Exploring methionine gamma-lyase structure-function relationship via microspectrophotometry and X-ray crystallographyRonda, L., Bazhulina, N.P., Morozova, E.A., Revtovich, S.V., Chekhov, V.O., Nikulin, A.D., Demidkina, T.V., Mozzarelli, A.
(2011) Biochim.Biophys.Acta 1814: 834-842
- PubMed: 20601224
- DOI: 10.1016/j.bbapap.2010.06.017
- PubMed Abstract:
Pyridoxal 5'-phosphate (PLP) dependent methionine γ-lyase catalyzes the breakdown of L-methionine to α-ketobutyric acid, methanethiol and ammonia. This enzyme, present in anaerobic microorganisms, has biomedical interest both for its activity as anti ...
Pyridoxal 5'-phosphate (PLP) dependent methionine γ-lyase catalyzes the breakdown of L-methionine to α-ketobutyric acid, methanethiol and ammonia. This enzyme, present in anaerobic microorganisms, has biomedical interest both for its activity as antitumor agent, depleting methionine supply in methionine-dependent cancers, and as target in the treatment of human pathogen infections, activating the pro-drug trifluoromethionine. To validate the structure of the enzyme from Citrobacter freundii, crystallized from monomethyl ether polyethylene glycol 2000, for the development of lead compounds, the reactivity of the crystalline enzyme towards L-methionine, substrate analogs and inhibitors was determined by polarized absorption microspectrophotometry. Spectral data were also collected for enzyme crystals, grown in monomethyl ether polyethylene glycol 2000 in the presence of ammonium sulfate. The three-dimensional structure of these enzyme crystals, solved at 1.65Å resolution with R(free) 23.2%, revealed the surprising absence of the aldimine bond between the active site Lys210 and PLP. Different hypothesis are proposed and discussed in the light of spectral and structural data, pointing out to the relevance of the complementarity between X-ray crystallography and single crystal spectroscopy for the understanding of biological mechanisms at molecular level. This article is part of a Special Issue entitled: Protein Structure and Function in the Crystalline State.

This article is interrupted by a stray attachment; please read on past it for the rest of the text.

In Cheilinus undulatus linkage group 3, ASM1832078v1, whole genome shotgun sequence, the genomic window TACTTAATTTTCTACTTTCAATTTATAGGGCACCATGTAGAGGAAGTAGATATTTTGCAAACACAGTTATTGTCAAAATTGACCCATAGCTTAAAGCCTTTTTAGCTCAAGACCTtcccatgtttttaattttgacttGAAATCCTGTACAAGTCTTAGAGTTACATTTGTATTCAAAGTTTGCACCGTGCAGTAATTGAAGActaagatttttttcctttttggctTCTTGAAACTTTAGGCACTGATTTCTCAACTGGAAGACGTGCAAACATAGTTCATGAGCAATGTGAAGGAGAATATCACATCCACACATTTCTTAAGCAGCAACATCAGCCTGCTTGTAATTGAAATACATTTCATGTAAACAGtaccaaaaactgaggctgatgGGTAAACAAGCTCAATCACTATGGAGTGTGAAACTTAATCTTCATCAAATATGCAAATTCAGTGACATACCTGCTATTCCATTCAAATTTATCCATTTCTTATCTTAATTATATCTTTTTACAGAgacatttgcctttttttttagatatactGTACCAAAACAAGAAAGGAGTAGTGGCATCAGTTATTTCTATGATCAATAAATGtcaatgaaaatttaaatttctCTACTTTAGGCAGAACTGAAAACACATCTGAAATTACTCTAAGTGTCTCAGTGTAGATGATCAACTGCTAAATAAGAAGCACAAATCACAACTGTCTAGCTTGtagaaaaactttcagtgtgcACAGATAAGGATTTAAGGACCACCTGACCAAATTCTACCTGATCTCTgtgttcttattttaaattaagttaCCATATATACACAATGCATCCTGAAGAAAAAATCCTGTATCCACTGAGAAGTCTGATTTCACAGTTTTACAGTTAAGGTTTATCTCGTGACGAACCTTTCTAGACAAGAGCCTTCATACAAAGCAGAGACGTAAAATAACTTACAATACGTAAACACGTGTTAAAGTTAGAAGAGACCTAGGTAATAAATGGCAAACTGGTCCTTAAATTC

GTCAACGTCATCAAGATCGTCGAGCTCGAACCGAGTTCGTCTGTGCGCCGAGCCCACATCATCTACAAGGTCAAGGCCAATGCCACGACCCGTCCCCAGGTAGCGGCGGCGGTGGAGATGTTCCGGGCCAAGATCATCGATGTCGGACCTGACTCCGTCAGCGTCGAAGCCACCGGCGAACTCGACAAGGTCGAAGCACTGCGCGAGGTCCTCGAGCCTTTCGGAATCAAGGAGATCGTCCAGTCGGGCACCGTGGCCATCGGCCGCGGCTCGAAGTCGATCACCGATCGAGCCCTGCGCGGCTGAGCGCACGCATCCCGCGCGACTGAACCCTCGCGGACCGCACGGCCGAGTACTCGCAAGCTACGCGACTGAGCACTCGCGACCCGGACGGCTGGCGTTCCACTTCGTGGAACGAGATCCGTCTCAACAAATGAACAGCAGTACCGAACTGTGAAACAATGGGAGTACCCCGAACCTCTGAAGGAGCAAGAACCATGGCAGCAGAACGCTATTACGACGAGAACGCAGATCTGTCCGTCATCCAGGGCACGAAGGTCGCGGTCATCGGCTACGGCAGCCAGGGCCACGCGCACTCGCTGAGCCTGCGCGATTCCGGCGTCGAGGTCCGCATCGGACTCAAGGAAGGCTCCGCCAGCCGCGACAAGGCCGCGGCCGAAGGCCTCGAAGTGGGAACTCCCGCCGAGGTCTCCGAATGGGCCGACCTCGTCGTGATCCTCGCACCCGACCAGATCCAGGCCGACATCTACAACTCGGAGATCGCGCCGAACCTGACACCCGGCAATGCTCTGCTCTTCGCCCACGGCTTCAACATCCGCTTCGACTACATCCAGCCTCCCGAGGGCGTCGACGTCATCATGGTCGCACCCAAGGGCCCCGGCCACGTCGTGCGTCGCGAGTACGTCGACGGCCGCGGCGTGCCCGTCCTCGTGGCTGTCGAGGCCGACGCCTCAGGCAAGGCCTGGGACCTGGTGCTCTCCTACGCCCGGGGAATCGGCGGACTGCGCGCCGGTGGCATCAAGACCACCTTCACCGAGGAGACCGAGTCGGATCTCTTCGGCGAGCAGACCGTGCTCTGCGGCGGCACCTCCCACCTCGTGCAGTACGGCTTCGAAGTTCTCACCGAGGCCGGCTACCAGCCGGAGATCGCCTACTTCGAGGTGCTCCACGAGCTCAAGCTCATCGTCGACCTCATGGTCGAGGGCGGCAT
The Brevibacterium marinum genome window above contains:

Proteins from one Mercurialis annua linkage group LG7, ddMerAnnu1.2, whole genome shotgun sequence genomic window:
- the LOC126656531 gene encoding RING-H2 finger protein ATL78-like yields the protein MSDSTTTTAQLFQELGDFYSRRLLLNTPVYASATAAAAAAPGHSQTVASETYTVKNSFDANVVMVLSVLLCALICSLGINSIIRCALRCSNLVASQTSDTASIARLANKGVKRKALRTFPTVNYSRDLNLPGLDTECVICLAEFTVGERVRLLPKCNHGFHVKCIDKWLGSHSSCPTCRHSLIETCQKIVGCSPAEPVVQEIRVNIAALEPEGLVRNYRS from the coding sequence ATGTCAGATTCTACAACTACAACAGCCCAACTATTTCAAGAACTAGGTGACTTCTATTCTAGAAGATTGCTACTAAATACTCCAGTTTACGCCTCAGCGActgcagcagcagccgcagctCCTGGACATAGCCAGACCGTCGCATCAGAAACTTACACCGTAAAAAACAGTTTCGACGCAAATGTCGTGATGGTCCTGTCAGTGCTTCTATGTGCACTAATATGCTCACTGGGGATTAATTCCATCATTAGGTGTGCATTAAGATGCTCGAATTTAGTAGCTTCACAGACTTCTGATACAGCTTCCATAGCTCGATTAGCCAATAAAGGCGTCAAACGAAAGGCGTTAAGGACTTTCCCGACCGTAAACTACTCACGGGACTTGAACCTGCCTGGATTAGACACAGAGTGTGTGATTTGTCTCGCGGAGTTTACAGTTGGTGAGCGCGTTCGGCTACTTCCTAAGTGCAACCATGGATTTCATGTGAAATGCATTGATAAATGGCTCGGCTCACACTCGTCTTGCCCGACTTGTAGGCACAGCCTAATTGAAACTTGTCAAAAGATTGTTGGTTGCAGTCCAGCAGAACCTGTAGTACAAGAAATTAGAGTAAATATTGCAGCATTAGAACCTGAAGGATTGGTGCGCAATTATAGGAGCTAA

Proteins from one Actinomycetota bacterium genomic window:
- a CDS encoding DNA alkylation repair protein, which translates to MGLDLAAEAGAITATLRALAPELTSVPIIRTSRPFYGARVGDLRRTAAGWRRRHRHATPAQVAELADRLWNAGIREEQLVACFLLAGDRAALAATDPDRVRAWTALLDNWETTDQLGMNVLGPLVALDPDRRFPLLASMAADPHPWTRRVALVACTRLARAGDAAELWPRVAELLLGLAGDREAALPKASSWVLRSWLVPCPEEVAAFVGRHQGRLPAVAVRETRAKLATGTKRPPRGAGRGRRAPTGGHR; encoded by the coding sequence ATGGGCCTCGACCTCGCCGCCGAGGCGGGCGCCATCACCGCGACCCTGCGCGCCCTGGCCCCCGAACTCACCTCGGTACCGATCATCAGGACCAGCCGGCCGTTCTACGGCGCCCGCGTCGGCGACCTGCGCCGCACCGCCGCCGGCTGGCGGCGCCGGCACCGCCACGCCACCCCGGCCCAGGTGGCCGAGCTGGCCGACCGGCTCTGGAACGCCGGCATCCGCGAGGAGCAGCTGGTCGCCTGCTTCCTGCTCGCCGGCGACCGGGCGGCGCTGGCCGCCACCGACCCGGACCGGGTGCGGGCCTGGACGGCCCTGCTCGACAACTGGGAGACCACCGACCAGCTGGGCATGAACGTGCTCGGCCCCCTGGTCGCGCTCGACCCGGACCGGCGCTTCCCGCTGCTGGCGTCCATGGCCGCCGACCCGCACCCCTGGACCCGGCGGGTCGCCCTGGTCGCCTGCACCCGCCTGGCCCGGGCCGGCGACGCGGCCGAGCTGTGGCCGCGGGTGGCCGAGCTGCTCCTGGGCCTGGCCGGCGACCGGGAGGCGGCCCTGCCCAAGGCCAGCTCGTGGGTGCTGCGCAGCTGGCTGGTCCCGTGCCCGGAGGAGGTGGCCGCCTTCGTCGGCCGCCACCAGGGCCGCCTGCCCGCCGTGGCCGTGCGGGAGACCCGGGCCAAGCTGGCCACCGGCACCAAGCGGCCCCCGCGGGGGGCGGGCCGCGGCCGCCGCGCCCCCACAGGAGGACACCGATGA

Department of Biochemistry and Molecular Biology, University of Parma, Parma, Italy.